Anna Janelle

Even though it took me nearly a MONTH to finish reading (*shakes fist angerly at graduate school assignments*), it was an bewitching story of love, old traditions, religion, history and food. And yes, pun intended.

Young John is orphaned by his mother, who is chased out of her village due to embracing old traditions (see also: accusations of witchcraft) that contradict with the prevailing Christian sentiment of the times. While starving to death so John might eat, she passes on the tradition of "
Elvina Barclay
Jul 16, 2012 Elvina Barclay rated it it was amazing  ·  review of another edition
Reading that this book was about food and history I was intrigued have a copy to read. I had not read anything by this author before. I was quickly captivated by the language and descriptions of plants, animals and the life lived by the main characters.
Young John Sandall lives with his mother in the village of Buckland is early 17th century England. He is an outcast as others in the village believe his mother to be a witch, but they still come to her for cures and advise. As young children begi
Jun 08, 2012 Kiki rated it really liked it
This was an electronic advanced reader copy from NetGalley.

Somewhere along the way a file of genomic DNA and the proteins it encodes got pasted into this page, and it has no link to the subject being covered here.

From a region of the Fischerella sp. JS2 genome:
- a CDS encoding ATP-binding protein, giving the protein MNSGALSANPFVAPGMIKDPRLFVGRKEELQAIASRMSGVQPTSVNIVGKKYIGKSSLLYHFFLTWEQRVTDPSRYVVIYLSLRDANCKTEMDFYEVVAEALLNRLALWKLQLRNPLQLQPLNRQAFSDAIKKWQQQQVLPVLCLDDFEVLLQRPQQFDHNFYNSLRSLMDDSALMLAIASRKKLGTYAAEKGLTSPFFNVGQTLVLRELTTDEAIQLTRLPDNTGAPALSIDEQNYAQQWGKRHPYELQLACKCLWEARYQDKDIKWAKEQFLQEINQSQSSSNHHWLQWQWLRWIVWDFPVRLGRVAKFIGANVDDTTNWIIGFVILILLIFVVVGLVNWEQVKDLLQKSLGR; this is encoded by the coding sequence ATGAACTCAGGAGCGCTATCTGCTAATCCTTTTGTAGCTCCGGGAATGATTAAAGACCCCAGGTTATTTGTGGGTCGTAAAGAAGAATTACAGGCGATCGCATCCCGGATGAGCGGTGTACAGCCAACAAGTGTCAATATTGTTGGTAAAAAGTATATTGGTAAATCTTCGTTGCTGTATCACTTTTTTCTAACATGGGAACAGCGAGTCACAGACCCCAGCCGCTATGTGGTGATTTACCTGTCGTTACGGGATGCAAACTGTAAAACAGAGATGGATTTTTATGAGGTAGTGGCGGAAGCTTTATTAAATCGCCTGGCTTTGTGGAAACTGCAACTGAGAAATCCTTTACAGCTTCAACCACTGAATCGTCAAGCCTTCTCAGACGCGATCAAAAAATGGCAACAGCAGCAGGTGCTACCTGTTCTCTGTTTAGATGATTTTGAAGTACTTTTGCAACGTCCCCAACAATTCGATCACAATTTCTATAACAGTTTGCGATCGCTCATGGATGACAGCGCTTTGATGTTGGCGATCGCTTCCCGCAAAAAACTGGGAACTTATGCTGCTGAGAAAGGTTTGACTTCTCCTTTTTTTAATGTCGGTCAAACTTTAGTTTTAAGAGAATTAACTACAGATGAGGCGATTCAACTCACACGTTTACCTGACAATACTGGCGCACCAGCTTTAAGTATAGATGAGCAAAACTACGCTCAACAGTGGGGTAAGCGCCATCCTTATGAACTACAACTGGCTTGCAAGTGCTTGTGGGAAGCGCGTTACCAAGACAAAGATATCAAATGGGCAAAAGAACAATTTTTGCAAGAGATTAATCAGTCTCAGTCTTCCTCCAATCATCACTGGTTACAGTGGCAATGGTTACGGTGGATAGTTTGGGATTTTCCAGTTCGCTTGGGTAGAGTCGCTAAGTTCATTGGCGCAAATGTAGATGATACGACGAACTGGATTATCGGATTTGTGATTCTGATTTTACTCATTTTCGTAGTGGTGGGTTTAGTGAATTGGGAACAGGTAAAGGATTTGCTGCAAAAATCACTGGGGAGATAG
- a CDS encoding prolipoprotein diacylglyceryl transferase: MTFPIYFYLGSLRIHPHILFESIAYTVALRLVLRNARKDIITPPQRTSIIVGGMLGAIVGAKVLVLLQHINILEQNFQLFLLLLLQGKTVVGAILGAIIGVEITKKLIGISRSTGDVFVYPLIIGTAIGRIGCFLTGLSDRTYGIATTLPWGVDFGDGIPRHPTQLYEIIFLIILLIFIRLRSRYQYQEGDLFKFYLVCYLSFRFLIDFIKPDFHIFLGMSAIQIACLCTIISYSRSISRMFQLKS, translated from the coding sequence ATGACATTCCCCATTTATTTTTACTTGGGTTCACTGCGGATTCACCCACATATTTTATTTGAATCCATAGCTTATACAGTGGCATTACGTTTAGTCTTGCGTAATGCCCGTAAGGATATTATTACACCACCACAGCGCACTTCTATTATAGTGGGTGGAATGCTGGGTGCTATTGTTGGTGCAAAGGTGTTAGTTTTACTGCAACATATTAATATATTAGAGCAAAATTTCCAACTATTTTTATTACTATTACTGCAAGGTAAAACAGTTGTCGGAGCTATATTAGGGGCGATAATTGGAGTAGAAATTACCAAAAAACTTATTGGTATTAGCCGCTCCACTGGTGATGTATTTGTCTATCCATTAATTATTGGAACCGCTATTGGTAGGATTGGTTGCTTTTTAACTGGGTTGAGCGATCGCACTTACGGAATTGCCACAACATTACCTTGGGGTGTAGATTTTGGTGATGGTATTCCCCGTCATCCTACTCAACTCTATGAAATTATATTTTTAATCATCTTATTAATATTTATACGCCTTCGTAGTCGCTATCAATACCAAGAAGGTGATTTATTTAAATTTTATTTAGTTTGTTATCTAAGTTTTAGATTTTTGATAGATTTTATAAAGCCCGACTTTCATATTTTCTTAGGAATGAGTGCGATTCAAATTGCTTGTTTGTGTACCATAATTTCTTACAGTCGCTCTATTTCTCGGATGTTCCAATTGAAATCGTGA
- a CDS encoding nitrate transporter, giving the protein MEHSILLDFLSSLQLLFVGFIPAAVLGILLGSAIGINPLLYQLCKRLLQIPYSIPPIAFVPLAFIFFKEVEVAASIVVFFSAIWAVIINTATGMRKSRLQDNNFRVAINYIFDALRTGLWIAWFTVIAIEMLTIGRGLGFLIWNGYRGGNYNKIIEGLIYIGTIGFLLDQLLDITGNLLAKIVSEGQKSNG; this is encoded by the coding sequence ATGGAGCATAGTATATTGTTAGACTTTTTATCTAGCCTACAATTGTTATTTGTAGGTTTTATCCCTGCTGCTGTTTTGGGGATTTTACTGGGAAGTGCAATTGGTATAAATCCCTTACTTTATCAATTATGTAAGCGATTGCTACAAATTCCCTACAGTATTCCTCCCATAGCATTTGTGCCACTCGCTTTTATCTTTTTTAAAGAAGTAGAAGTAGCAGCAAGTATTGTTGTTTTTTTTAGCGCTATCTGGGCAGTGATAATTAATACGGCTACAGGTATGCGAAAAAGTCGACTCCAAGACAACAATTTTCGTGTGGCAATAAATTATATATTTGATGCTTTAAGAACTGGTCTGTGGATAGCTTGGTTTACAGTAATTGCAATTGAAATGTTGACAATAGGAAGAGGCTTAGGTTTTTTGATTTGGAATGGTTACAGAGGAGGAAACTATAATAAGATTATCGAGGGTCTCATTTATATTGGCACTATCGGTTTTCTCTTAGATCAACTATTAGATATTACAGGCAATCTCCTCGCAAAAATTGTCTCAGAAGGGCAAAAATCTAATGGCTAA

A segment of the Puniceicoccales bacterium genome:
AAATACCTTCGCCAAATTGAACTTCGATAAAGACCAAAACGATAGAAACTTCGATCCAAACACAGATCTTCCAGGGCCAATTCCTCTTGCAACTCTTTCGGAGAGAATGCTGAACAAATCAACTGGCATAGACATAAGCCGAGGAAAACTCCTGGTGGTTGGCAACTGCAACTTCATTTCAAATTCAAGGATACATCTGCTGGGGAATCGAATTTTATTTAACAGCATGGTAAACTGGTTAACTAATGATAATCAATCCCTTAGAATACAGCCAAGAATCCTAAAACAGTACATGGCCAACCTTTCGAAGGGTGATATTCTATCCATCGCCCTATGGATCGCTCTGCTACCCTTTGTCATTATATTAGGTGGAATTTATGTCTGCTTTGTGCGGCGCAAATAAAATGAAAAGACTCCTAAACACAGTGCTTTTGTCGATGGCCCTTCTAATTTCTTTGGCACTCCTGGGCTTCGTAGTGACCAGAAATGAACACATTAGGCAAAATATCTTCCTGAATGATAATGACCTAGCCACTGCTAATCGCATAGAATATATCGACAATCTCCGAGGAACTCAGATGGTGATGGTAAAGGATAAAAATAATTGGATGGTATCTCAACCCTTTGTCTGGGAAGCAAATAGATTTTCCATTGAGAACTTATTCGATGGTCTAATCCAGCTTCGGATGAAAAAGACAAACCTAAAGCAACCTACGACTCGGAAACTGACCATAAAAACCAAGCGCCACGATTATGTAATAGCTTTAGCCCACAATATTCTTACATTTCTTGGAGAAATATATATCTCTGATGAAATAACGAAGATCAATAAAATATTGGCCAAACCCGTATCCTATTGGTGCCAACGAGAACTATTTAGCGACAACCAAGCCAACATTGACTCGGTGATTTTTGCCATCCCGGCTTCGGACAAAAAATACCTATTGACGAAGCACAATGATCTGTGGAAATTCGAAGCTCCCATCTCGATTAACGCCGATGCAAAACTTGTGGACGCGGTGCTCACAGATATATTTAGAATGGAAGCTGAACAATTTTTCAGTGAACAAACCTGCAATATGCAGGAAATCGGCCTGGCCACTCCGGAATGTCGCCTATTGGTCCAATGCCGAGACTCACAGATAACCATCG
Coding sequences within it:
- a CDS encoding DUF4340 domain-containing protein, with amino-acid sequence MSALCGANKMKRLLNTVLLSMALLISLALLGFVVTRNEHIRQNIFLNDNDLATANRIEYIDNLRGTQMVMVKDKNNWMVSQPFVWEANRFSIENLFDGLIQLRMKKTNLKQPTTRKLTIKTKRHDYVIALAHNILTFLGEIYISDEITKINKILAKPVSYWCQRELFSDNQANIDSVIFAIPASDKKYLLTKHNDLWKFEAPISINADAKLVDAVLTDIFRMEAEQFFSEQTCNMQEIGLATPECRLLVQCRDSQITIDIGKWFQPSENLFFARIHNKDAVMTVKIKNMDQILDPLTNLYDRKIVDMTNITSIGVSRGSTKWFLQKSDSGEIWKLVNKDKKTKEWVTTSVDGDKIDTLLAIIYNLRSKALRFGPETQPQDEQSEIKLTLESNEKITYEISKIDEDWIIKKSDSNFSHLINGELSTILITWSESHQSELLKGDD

I have never read anything by this author before, but asked for the ARC based on the book's description on NetGalley and I received it. It wasn't until I was more than half way through the book that I decided to look up Lawrence Norfolk and learn a little bit more about this writer, and was impressed with his credentials, although I can hardly claim to have a strong interest in reading his other works, as they sound way above what I woul
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Lawrence Norfolk (born 1963) is a British novelist known for historical works with complex plots and intricate detail. His novels are also known for their unusually large vocabulary.

He was born in London but lived in Iraq until 1967 and then in the West Country of England. He read English at King's College London and graduated in 1986. He worked briefly as a teacher and later as a freelance writer